Do we do that in our daily lives as Christians? Do you truly believe that God has your back and is going to provide for your every need? Do you trust that he hears your every want and every prayer? Because God tells us he hears us, and that he will make sure that our every need is met. He doesn’t promise us an easy life without any hiccups, but he does promise to meet our needs. We should be looking to the children in our lives that may rely on us, and trust us to take care of them, and see that example in them. That reliance and trust they have in us, is something that we need to try to emulate in our relationship with God.

Philippians 4:19 “And my God will supply every need of yours according to his riches in glory in Christ Jesus.”

2 Peter 1:3 “His divine power has granted to us all things that pertain to life and godliness, through the knowledge of him who called us to his own glory and excellence”

Romans 8:32 “He who did not spare his own Son but gave him up for us all, how will he not also with him graciously give us all things?”

Matthew 6:28-34 “28 “And why do you worry about clothes? See how the flowers of the field grow. They do not labor or spin. 29 Yet I tell you that not even Solomon in all his splendor was dressed like one of these. 30 If that is how God clothes the grass of the field, which is here today and tomorrow is thrown into the fire, will he not much more clothe you—you of little faith? 31 So do not worry, saying, ‘What shall we eat?’ or ‘What shall we drink?’ or ‘What shall we wear?’ 32 For the pagans run after all these things, and your heavenly Father knows that you need them. 33 But seek first his kingdom and his righteousness, and all these things will be given to you as well. 34 Therefore do not worry about tomorrow, for tomorrow will worry about itself. Each day has enough trouble of its own.”

Today, I am going to challenge you to trust God. Trust him like a child would. Lean on him, rely on him and truly work on believing that what he says and what his word says is true. God comes through for us on our promises, and he makes sure that we have what we absolutely need. It may not always seem like that to us, but Jesus’ words in Matthew, tell us that God even clothes the flowers and the grass, and they do no work. If we believe in him, have faith in him, and trust him (like a child) would he not care for us at least as much as the grass of the field, if not more?

A song that I have for you today actually comes from Aaron Winner. “You Make The Flowers Grow” https://www.youtube.com/watch?v=yE8xGez3AOY

~Jana Swanson

Listening Like a (Faithful) Child

matt 7 24 (1)

This week I am going to talk about what it means to have faith like a child. I am currently an assistant teacher in a YMCA child development center, for a toddler classroom. The children that I work with the most are around the ages of 2 and 3. Throughout my day as an assistant teacher, there are many different elements that go into the teaching and caring for my 2 and 3 year olds. They have to listen, share, trust, sometimes they need comfort and sometimes they cry just because they do not yet have the vocabulary to fully tell me what it is that they need.


Today’s topic is listening like a child, especially when we are listening for God. Some verses about listening are here:

Luke 11:28 “He replied, ‘Blessed rather are those who hear the word of God and obey it.’”

James 1:22 “Do not merely listen to the word, and so deceive yourselves. Do what it says.”

Proverbs 16:20 “Whoever gives heed to instruction prospers, and blessed is the one who trusts in the Lord.”

Matthew 7:24 “Therefore everyone who hears these words of mine and puts them into practice is like a wise man who built his house upon the rock.”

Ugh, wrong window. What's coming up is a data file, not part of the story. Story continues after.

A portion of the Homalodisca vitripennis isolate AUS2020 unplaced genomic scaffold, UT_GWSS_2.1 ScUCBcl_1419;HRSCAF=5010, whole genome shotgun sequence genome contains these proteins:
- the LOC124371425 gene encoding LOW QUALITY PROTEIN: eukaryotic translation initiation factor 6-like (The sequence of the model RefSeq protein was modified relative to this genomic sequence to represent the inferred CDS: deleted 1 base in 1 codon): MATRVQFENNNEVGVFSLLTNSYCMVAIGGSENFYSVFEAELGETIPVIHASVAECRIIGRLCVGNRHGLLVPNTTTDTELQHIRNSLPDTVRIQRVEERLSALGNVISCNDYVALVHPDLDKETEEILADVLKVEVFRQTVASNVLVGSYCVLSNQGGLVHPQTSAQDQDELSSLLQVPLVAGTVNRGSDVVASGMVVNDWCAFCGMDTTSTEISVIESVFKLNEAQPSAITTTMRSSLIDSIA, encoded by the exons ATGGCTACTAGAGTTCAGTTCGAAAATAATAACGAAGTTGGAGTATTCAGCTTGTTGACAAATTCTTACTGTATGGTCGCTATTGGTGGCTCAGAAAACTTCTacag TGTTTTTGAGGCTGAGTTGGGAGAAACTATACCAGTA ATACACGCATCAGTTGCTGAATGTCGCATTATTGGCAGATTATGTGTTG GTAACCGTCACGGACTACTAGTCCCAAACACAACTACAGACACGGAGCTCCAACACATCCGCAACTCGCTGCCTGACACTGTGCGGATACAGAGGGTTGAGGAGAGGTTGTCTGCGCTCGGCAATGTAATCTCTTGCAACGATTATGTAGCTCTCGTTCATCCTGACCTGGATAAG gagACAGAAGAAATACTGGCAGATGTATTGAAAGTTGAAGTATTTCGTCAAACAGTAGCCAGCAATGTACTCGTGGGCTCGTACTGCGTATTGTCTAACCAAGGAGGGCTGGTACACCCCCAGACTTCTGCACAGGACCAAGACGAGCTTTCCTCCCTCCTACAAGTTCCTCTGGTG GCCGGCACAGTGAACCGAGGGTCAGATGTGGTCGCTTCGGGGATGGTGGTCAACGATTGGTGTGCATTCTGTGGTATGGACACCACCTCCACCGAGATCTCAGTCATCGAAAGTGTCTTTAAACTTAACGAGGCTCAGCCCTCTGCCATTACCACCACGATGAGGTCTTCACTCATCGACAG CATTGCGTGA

Philippians 4:9 “Whatever you have learned or received or heard from me -put it into practice and the God of peace will be with you.”


All of these verses are about listening, but many of these verses include the two parts that listening is made up of: hearing and doing. When I am speaking with my toddlers there are some things they need to do; hear what I am saying and do what I ask, even if they do not see or understand the reason. For example, when we walk the hallways in our center, on the way to different activities we ask our toddlers to hold onto the railing. This is an extra measure that keeps them safe, however some of them do not understand how or why it could be dangerous to them if they let go of the railing. God is the same way- there are things he teaches us through his word that will be harmful to us; we may not understand but we should listen to him anyway. There will be times in our own lives when God is going to be telling us something, asking us to hear and do, and we may not always understand the reason behind it.


Daily I am amazed by my toddlers, because most of the time when I ask them to hold their railing, or move their milk cup closer to the center of the table, or to walk in the classroom, they hear me and do what I see, even if I do not give them a reason. This is because I have a relationship with them, and they trust that I am doing what I can to protect them, care for them, teach them, and make sure they are safe. This is one way that faith like a child is important for us to recognize and practice in our own lives. Do you hear what God says to you, and do it without question? If not, maybe we should consider that call to listen, that call to have child-like faith. Today, I challenge you to try to listen for God and do what he asks you, without question and see what happens in your life.


Tomorrow I am going to talk more in-depth about the trust of a child, since that will follow today’s topic nicely. I also saw that Andrew Cheatwood, who wrote for last week included a song that he was impacted by each day, and this is something I have done in the past and have enjoyed, so I would like to continue the trend this week. The song that I have chosen for today is “Trust in You” by Lauren Daigle https://www.youtube.com/watch?v=n_aVFVveJNs


~Jana Swanson